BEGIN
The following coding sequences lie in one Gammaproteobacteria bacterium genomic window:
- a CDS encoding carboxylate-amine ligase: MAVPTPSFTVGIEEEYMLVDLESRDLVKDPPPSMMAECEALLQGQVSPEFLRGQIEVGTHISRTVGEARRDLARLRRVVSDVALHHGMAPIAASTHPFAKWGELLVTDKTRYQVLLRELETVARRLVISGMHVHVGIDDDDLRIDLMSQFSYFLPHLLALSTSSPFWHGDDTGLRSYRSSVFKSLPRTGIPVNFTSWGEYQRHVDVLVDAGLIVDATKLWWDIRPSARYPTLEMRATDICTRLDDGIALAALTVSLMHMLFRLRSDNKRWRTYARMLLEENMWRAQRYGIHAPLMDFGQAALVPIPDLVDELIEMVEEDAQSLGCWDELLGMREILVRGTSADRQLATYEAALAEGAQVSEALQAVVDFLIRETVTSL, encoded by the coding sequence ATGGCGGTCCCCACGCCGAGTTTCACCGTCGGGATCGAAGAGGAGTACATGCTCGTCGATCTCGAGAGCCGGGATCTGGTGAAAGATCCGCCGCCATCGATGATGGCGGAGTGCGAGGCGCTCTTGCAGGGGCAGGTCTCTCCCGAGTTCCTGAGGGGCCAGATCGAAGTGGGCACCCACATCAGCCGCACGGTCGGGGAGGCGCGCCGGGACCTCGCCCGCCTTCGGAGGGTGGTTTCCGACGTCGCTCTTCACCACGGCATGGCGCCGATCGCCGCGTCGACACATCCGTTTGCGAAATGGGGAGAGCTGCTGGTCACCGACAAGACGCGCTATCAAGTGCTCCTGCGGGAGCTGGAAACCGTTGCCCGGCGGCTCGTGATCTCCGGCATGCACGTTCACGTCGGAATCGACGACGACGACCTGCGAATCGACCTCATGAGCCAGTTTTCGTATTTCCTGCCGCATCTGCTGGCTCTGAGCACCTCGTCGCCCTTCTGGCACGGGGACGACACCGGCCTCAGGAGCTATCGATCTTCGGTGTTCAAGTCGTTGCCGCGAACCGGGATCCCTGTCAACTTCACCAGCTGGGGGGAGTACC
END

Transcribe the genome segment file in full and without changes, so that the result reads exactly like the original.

The following coding sequences lie in one Gammaproteobacteria bacterium genomic window:
- a CDS encoding carboxylate-amine ligase: MAVPTPSFTVGIEEEYMLVDLESRDLVKDPPPSMMAECEALLQGQVSPEFLRGQIEVGTHISRTVGEARRDLARLRRVVSDVALHHGMAPIAASTHPFAKWGELLVTDKTRYQVLLRELETVARRLVISGMHVHVGIDDDDLRIDLMSQFSYFLPHLLALSTSSPFWHGDDTGLRSYRSSVFKSLPRTGIPVNFTSWGEYQRHVDVLVDAGLIVDATKLWWDIRPSARYPTLEMRATDICTRLDDGIALAALTVSLMHMLFRLRSDNKRWRTYARMLLEENMWRAQRYGIHAPLMDFGQAALVPIPDLVDELIEMVEEDAQSLGCWDELLGMREILVRGTSADRQLATYEAALAEGAQVSEALQAVVDFLIRETVTSL, encoded by the coding sequence ATGGCGGTCCCCACGCCGAGTTTCACCGTCGGGATCGAAGAGGAGTACATGCTCGTCGATCTCGAGAGCCGGGATCTGGTGAAAGATCCGCCGCCATCGATGATGGCGGAGTGCGAGGCGCTCTTGCAGGGGCAGGTCTCTCCCGAGTTCCTGAGGGGCCAGATCGAAGTGGGCACCCACATCAGCCGCACGGTCGGGGAGGCGCGCCGGGACCTCGCCCGCCTTCGGAGGGTGGTTTCCGACGTCGCTCTTCACCACGGCATGGCGCCGATCGCCGCGTCGACACATCCGTTTGCGAAATGGGGAGAGCTGCTGGTCACCGACAAGACGCGCTATCAAGTGCTCCTGCGGGAGCTGGAAACCGTTGCCCGGCGGCTCGTGATCTCCGGCATGCACGTTCACGTCGGAATCGACGACGACGACCTGCGAATCGACCTCATGAGCCAGTTTTCGTATTTCCTGCCGCATCTGCTGGCTCTGAGCACCTCGTCGCCCTTCTGGCACGGGGACGACACCGGCCTCAGGAGCTATCGATCTTCGGTGTTCAAGTCGTTGCCGCGAACCGGGATCCCTGTCAACTTCACCAGCTGGGGGGAGTACC